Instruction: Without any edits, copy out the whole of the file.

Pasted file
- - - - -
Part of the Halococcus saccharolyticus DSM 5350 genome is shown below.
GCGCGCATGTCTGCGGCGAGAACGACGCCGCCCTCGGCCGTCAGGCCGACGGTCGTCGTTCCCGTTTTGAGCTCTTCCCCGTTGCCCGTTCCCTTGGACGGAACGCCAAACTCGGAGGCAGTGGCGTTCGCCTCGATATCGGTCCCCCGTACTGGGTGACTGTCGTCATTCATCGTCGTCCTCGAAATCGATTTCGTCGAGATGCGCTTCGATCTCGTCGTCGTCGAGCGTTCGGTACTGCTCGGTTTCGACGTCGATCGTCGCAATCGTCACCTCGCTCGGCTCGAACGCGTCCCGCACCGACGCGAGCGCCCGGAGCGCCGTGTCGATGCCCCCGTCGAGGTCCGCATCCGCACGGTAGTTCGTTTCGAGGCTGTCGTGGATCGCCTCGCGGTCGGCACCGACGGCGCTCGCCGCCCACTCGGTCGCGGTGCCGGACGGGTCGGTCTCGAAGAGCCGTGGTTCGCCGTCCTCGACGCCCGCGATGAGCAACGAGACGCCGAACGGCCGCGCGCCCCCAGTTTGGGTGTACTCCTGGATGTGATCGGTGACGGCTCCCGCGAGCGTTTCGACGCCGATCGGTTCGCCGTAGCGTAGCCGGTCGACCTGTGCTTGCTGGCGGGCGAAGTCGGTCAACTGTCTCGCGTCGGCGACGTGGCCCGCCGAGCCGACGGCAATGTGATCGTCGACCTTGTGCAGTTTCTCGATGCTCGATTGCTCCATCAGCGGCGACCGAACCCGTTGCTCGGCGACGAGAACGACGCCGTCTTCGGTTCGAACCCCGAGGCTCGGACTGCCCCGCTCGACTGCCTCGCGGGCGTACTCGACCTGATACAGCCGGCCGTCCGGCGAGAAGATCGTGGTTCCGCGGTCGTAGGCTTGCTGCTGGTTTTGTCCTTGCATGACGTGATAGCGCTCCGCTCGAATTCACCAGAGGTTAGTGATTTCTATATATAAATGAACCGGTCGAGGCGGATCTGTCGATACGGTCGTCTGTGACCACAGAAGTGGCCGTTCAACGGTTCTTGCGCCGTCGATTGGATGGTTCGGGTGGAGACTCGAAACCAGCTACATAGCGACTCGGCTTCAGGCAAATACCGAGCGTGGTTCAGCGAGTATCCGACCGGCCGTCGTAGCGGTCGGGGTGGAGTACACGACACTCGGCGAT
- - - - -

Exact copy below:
Part of the Halococcus saccharolyticus DSM 5350 genome is shown below.
GCGCGCATGTCTGCGGCGAGAACGACGCCGCCCTCGGCCGTCAGGCCGACGGTCGTCGTTCCCGTTTTGAGCTCTTCCCCGTTGCCCGTTCCCTTGGACGGAACGCCAAACTCGGAGGCAGTGGCGTTCGCCTCGATATCGGTCCCCCGTACTGGGTGACTGTCGTCATTCATCGTCGTCCTCGAAATCGATTTCGTCGAGATGCGCTTCGATCTCGTCGTCGTCGAGCGTTCGGTACTGCTCGGTTTCGACGTCGATCGTCGCAATCGTCACCTCGCTCGGCTCGAACGCGTCCCGCACCGACGCGAGCGCCCGGAGCGCCGTGTCGATGCCCCCGTCGAGGTCCGCATCCGCACGGTAGTTCGTTTCGAGGCTGTCGTGGATCGCCTCGCGGTCGGCACCGACGGCGCTCGCCGCCCACTCGGTCGCGGTGCCGGACGGGTCGGTCTCGAAGAGCCGTGGTTCGCCGTCCTCGACGCCCGCGATGAGCAACGAGACGCCGAACGGCCGCGCGCCCCCAGTTTGGGTGTACTCCTGGATGTGATCGGTGACGGCTCCCGCGAGCGTTTCGACGCCGATCGGTTCGCCGTAGCGTAGCCGGTCGACCTGTGCTTGCTGGCGGGCGAAGTCGGTCAACTGTCTCGCGTCGGCGACGTGGCCCGCCGAGCCGACGGCAATGTGATCGTCGACCTTGTGCAGTTTCTCGATGCTCGATTGCTCCATCAGCGGCGACCGAACCCGTTGCTCGGCGACGAGAACGACGCCGTCTTCGGTTCGAACCCCGAGGCTCGGACTGCCCCGCTCGACTGCCTCGCGGGCGTACTCGACCTGATACAGCCGGCCGTCCGGCGAGAAGATCGTGGTTCCGCGGTCGTAGGCTTGCTGCTGGTTTTGTCCTTGCATGACGTGATAGCGCTCCGCTCGAATTCACCAGAGGTTAGTGATTTCTATATATAAATGAACCGGTCGAGGCGGATCTGTCGATACGGTCGTCTGTGACCACAGAAGTGGCCGTTCAACGGTTCTTGCGCCGTCGATTGGATGGTTCGGGTGGAGACTCGAAACCAGCTACATAGCGACTCGGCTTCAGGCAAATACCGAGCGTGGTTCAGCGAGTATCCGACCGGCCGTCGTAGCGGTCGGGGTGGAGTACACGACACTCGGCGAT